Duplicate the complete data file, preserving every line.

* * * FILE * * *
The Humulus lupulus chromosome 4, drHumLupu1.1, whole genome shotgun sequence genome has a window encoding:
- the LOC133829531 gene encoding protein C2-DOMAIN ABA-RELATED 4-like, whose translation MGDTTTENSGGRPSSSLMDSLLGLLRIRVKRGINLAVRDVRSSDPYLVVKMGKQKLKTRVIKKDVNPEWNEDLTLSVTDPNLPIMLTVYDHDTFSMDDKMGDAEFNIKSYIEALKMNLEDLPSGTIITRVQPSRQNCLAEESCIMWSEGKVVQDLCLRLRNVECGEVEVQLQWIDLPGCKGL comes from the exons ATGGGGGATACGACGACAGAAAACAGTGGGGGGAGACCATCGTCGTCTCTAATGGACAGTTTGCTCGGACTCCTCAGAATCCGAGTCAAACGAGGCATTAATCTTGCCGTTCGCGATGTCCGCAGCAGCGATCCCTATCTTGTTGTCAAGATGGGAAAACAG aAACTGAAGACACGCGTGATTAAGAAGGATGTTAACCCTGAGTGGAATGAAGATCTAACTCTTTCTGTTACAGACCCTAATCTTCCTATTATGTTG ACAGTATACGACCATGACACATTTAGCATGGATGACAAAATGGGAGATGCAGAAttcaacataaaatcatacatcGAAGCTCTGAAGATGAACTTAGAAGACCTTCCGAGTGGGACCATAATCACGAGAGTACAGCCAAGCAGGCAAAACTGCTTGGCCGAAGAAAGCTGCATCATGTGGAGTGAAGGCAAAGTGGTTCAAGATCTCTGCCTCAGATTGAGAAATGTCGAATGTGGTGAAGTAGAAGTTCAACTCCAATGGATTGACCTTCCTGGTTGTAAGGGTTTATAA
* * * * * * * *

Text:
The Humulus lupulus chromosome 4, drHumLupu1.1, whole genome shotgun sequence genome has a window encoding:
- the LOC133829531 gene encoding protein C2-DOMAIN ABA-RELATED 4-like, whose translation MGDTTTENSGGRPSSSLMDSLLGLLRIRVKRGINLAVRDVRSSDPYLVVKMGKQKLKTRVIKKDVNPEWNEDLTLSVTDPNLPIMLTVYDHDTFSMDDKMGDAEFNIKSYIEALKMNLEDLPSGTIITRVQPSRQNCLAEESCIMWSEGKVVQDLCLRLRNVECGEVEVQLQWIDLPGCKGL comes from the exons ATGGGGGATACGACGACAGAAAACAGTGGGGGGAGACCATCGTCGTCTCTAATGGACAGTTTGCTCGGACTCCTCAGAATCCGAGTCAAACGAGGCATTAATCTTGCCGTTCGCGATGTCCGCAGCAGCGATCCCTATCTTGTTGTCAAGATGGGAAAACAG aAACTGAAGACACGCGTGATTAAGAAGGATGTTAACCCTGAGTGGAATGAAGATCTAACTCTTTCTGTTACAGACCCTAATCTTCCTATTATGTTG ACAGTATACGACCATGACACATTTAGCATGGATGACAAAATGGGAGATGCAGAAttcaacataaaatcatacatcGAAGCTCTGAAGATGAACTTAGAAGACCTTCCGAGTGGGACCATAATCACGAGAGTACAGCCAAGCAGGCAAAACTGCTTGGCCGAAGAAAGCTGCATCATGTGGAGTGAAGGCAAAGTGGTTCAAGATCTCTGCCTCAGATTGAGAAATGTCGAATGTGGTGAAGTAGAAGTTCAACTCCAATGGATTGACCTTCCTGGTTGTAAGGGTTTATAA